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Tiger Woods is driving force behind book’s comeback
The law of unexpected consequences came into play when Tiger Woods’ car prang made headlines round the world , boosting the sales of a University of Sussex scientist’s book, which was spotted in the footwell of the golfer’s crashed car.
The book, Get A Grip on New Physics, was photographed in the footwell of the golfer’s car after he was involved in a crash outside his American home.
The golfer’s choice of reading matter sparked interest in the book, which has now sold out in the USA, with second-hand copies fetching $75 each. It shot up the Amazon bestsellers table, from an obscure 396,224 to the rather impressive ranking of 2,268 and has now sparked media interest around the world.
Academic and writer Dr John Gribbin is a prolific author of accessible science books, science fiction and biographies, including: In Search of Schrodinger’s Cat, Time Travel for Beginners and In Search of Superstrings, Symmetry, Membranes and the Theory of Everything.
His current book, In Search of the Multiverse, confronts the idea that our Universe may be one among many diverse universes and guides the reader through complex ideas that have transmuted from science fiction into modern physics.
Dr Gribbin says: “The book is aimed at non-scientists interested in "big physics" stories like the Large Hadron Collider, string theory, black holes. But it’s ten years old now and hard to get hold of.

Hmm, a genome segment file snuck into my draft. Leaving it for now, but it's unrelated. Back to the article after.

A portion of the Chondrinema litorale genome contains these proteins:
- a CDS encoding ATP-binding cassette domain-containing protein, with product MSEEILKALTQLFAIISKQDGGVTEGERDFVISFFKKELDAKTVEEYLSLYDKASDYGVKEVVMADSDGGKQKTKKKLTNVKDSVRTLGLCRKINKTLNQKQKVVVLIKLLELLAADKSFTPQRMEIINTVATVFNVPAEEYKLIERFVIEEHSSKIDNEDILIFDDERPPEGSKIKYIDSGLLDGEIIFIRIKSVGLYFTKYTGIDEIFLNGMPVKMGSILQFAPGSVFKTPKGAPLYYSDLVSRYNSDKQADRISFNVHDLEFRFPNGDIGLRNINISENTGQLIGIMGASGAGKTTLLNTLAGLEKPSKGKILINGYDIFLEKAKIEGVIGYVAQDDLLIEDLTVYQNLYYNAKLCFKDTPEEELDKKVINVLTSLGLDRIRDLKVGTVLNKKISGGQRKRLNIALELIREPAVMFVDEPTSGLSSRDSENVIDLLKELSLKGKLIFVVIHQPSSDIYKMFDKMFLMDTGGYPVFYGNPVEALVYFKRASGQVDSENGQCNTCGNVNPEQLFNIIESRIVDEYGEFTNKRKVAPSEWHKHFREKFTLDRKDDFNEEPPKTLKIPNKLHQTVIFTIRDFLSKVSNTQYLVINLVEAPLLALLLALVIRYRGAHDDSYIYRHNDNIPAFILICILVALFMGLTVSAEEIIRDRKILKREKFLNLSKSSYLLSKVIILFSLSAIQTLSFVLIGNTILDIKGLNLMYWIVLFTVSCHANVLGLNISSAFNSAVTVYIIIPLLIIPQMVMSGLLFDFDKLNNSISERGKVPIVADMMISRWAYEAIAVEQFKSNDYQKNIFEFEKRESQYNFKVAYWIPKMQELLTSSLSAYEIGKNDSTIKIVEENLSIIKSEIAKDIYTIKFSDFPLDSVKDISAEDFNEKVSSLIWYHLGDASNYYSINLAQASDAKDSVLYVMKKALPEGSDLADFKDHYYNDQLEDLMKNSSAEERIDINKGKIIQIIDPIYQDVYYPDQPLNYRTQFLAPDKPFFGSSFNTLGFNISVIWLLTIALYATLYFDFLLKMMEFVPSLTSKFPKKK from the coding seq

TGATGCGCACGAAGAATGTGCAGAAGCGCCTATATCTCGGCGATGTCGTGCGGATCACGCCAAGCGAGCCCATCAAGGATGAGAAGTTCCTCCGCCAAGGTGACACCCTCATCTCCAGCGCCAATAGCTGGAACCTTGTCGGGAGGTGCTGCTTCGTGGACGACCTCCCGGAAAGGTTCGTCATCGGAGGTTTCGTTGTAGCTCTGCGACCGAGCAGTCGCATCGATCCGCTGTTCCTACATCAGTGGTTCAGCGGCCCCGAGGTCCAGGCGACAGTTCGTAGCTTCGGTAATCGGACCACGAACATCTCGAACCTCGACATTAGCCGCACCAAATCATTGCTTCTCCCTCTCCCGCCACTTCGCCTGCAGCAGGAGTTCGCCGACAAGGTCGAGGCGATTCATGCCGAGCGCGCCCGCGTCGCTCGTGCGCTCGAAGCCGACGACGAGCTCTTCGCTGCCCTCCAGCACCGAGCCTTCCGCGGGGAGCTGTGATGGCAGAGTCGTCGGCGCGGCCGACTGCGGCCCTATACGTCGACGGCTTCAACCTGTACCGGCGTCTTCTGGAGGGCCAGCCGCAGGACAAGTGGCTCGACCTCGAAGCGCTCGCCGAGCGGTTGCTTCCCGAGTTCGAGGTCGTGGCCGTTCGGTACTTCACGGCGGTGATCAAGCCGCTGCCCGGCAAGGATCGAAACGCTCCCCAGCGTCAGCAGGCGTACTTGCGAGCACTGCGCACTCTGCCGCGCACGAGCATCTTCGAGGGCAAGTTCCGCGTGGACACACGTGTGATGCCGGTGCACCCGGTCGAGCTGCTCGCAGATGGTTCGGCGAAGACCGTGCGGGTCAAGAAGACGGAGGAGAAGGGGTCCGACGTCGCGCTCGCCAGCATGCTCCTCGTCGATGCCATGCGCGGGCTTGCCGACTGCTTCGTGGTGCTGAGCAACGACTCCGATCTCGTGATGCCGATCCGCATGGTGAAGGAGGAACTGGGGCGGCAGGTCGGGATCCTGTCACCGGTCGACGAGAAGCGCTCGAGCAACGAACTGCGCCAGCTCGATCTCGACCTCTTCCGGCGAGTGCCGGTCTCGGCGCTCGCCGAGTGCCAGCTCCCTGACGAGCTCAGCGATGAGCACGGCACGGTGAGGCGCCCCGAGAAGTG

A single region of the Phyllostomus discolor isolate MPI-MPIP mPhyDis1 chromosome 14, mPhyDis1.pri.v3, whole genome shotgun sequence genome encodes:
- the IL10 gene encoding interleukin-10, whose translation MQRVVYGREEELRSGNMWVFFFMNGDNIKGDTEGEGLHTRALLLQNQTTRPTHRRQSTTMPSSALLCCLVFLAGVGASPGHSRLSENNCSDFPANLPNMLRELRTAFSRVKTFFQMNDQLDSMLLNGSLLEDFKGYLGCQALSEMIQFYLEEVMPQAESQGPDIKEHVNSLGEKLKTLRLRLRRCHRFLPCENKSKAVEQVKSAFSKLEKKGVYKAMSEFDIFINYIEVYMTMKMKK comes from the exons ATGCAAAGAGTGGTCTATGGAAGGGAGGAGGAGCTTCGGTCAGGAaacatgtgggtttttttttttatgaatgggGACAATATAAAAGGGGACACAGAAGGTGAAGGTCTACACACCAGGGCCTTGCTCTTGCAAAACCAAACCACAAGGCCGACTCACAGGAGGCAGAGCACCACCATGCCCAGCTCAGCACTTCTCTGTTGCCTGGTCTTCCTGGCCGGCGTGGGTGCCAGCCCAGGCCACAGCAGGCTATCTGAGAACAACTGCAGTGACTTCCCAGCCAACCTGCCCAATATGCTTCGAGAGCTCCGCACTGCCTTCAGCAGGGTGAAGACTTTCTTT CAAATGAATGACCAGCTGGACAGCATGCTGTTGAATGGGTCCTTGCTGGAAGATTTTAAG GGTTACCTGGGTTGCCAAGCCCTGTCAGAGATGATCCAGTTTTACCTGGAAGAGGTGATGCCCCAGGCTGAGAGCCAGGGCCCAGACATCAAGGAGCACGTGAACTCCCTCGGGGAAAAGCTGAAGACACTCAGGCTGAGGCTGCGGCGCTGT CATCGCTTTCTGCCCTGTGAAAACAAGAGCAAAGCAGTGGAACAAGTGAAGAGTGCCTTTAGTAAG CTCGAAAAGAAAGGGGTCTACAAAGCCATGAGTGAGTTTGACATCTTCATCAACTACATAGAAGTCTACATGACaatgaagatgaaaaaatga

“Tiger Woods is certainly one of the target audience. He is an ‘intelligent layman’ who has time to dip in to a book like this on the plane between engagements. At a guess, he's been following stories about the Large Hadron Collider and wanted to know more about big physics.”
It remains to be seen whether the book will inspire Tiger Woods to pursue a career in physics or space science, but Dr Gribbin is certainly noticing a general rise in interest in physics. He says: “Several of my books have shown a slight rise in sales this year. I'm pretty sure it's because of all the publicity for the Large Hadron Collider, making people more aware of physics.”
Notes for Editors
Notes for Editors
John Gribbin is Visiting Fellow in Astronomy at the University of Sussex, where he teaches the course Our Place in the Cosmos. His books have been translated into many languages, and have won awards in both Britain and the United States. He also writes science fiction.
Get A Grip on New Physics (Weidenfeld & Nicolson, 1999) is no longer in print.
To find out more about physics at the University of Sussex, visit: Physics and Astronomy